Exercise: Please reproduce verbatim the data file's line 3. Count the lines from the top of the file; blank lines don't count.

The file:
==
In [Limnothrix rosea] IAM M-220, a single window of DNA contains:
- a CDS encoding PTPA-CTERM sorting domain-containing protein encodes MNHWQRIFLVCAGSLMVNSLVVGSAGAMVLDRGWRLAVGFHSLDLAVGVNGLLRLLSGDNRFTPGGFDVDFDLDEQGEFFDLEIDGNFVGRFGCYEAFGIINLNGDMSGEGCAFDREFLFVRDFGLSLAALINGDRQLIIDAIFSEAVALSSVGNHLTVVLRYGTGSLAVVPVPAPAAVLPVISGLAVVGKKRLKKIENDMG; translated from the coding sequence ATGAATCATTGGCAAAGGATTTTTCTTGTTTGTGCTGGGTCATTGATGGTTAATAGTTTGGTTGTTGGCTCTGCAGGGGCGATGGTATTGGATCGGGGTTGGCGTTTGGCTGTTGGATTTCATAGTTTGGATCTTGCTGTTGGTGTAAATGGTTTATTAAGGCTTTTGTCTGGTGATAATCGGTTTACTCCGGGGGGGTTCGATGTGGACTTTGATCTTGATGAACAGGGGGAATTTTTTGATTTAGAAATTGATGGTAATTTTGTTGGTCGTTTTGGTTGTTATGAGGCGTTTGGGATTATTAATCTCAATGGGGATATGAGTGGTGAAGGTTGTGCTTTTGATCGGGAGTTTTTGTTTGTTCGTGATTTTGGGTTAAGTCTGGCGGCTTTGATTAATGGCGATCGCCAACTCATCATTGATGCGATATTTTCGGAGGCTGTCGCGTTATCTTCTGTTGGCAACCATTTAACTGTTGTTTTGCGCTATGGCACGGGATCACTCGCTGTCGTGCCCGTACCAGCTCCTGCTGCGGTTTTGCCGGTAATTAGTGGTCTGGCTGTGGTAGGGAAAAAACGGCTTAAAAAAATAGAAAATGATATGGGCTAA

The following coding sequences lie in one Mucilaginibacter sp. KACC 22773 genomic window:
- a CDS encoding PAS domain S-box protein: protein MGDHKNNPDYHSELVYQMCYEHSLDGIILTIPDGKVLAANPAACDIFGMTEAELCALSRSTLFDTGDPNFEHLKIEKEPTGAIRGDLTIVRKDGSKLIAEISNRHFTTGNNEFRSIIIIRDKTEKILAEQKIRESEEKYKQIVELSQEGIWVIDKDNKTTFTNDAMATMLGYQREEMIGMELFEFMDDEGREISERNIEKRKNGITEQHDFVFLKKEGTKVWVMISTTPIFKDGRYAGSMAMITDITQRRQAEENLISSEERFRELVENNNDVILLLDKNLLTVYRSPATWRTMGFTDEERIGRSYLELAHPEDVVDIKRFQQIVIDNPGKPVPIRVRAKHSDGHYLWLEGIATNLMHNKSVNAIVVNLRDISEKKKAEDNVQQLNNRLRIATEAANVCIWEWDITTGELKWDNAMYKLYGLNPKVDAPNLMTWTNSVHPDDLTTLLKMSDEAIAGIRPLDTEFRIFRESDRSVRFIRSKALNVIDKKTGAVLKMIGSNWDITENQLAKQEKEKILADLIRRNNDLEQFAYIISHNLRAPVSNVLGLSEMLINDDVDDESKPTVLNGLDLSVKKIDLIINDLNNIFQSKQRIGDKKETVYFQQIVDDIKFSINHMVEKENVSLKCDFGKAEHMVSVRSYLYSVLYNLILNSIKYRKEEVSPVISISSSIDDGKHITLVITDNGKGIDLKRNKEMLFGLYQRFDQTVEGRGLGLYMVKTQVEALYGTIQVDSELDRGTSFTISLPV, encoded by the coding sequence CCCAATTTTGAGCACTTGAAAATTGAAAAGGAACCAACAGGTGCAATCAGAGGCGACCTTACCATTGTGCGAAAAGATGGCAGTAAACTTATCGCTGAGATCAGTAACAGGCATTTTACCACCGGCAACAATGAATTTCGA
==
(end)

The following coding sequences lie in one Mucilaginibacter sp. KACC 22773 genomic window: